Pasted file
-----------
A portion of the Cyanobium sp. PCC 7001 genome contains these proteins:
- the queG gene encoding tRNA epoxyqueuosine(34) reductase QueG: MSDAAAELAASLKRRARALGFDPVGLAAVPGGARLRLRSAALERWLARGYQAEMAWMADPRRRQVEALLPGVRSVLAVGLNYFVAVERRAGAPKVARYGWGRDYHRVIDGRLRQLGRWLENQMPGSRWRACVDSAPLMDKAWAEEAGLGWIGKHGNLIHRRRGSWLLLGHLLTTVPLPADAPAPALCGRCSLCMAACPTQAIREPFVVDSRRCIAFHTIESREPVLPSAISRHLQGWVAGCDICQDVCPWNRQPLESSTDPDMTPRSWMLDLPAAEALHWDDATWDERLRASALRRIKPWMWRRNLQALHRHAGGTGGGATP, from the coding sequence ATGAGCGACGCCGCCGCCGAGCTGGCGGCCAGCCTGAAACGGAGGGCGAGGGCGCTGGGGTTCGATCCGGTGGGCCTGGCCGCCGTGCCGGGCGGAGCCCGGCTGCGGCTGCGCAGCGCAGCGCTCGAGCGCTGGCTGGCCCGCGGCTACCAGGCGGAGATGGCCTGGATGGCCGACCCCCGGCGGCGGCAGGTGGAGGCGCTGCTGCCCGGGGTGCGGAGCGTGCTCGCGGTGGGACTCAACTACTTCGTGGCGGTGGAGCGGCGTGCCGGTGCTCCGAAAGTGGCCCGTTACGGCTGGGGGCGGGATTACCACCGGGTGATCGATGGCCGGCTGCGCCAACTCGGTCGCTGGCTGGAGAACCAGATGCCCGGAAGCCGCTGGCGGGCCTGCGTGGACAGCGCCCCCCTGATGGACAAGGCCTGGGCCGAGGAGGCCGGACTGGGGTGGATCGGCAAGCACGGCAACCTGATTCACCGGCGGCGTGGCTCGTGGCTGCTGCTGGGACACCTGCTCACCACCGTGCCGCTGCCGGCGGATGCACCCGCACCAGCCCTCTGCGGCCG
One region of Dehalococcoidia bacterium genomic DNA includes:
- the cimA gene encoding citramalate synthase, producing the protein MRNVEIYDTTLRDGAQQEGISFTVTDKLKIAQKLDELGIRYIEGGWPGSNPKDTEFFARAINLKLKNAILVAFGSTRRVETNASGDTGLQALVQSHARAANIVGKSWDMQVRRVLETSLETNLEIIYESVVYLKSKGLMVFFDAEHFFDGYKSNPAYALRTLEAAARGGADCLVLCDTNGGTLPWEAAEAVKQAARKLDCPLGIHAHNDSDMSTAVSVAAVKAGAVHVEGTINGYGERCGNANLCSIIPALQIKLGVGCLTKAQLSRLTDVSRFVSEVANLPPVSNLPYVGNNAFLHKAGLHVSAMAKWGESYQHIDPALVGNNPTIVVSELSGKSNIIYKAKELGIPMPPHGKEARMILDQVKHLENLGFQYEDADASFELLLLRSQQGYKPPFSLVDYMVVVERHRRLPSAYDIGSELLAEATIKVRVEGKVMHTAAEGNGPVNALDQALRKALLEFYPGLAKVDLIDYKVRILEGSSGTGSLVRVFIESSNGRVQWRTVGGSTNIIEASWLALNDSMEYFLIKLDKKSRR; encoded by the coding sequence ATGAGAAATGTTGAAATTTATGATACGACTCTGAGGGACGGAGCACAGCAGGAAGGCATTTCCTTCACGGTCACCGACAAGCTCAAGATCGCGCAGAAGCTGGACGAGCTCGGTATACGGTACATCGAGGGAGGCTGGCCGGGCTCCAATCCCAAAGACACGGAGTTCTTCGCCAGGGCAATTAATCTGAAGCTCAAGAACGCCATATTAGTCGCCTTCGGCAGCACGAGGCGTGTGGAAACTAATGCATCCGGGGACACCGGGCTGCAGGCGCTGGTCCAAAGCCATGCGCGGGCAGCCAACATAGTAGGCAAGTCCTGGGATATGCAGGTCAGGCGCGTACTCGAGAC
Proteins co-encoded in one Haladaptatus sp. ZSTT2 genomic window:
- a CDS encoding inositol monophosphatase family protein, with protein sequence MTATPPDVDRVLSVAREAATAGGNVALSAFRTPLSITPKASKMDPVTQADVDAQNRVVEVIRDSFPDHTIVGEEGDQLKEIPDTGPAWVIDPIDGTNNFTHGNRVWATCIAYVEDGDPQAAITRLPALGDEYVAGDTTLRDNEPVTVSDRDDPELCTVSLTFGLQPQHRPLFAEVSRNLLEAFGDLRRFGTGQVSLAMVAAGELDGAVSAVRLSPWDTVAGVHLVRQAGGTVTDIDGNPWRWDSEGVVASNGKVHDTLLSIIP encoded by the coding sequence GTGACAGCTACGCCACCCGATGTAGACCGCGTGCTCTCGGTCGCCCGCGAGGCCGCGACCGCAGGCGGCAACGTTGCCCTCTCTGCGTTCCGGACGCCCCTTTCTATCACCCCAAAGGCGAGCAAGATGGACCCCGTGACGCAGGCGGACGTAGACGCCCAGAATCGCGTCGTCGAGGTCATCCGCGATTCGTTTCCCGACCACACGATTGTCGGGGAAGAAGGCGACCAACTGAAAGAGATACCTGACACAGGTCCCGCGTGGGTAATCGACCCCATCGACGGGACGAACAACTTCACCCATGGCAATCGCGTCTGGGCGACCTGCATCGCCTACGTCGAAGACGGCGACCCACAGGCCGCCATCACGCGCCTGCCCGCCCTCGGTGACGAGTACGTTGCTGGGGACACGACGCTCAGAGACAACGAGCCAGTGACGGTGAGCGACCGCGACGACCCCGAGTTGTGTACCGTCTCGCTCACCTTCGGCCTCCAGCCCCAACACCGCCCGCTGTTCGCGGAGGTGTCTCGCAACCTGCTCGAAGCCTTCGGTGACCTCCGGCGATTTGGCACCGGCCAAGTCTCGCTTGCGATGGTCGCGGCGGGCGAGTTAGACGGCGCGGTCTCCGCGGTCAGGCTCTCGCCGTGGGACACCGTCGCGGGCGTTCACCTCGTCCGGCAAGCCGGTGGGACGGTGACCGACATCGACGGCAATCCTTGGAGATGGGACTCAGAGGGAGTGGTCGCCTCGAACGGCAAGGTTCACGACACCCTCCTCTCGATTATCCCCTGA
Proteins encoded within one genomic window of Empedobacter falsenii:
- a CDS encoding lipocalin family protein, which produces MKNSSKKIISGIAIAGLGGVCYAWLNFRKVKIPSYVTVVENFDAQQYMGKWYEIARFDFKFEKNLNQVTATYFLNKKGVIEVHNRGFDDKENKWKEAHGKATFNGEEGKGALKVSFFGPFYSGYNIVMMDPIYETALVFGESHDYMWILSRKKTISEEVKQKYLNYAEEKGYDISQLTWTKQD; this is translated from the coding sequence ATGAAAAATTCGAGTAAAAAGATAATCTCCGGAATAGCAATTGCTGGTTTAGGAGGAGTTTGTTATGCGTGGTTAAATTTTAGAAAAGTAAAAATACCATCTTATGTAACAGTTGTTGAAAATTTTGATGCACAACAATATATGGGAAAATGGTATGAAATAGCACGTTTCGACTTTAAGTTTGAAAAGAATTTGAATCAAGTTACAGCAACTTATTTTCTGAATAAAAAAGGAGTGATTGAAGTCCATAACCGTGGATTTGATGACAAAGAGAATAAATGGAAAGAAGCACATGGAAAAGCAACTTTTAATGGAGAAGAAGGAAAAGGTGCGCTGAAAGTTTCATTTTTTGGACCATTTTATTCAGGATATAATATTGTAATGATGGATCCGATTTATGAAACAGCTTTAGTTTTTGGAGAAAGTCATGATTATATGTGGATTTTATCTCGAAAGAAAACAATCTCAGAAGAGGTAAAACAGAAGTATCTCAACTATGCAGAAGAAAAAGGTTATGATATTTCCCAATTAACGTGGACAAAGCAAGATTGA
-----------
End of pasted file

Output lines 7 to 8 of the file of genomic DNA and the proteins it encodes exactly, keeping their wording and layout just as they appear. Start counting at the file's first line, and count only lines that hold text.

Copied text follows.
Proteins encoded within one genomic window of Empedobacter falsenii:
- a CDS encoding lipocalin family protein, which produces MKNSSKKIISGIAIAGLGGVCYAWLNFRKVKIPSYVTVVENFDAQQYMGKWYEIARFDFKFEKNLNQVTATYFLNKKGVIEVHNRGFDDKENKWKEAHGKATFNGEEGKGALKVSFFGPFYSGYNIVMMDPIYETALVFGESHDYMWILSRKKTISEEVKQKYLNYAEEKGYDISQLTWTKQD; this is translated from the coding sequence ATGAAAAATTCGAGTAAAAAGATAATCTCCGGAATAGCAATTGCTGGTTTAGGAGGAGTTTGTTATGCGTGGTTAAATTTTAGAAAAGTAAAAATACCATCTTATGTAACAGTTGTTGAAAATTTTGATGCACAACAATATATGGGAAAATGGTATGAAATAGCACGTTTCGACTTTAAGTTTGAAAAGAATTTGAATCAAGTTACAGCAACTTATTTTCTGAATAAAAAAGGAGTGATTGAAGTCCATAACCGTGGATTTGATGACAAAGAGAATAAATGGAAAGAAGCACATGGAAAAGCAACTTTTAATGGAGAAGAAGGAAAAGGTGCGCTGAAAGTTTCATTTTTTGGACCATTTTATTCAGGATATAATATTGTAATGATGGATCCGATTTATGAAACAGCTTTAGTTTTTGGAGAAAGTCATGATTATATGTGGATTTTATCTCGAAAGAAAACAATCTCAGAAGAGGTAAAACAGAAGTATCTCAACTATGCAGAAGAAAAAGGTTATGATATTTCCCAATTAACGTGGACAAAGCAAGATTGA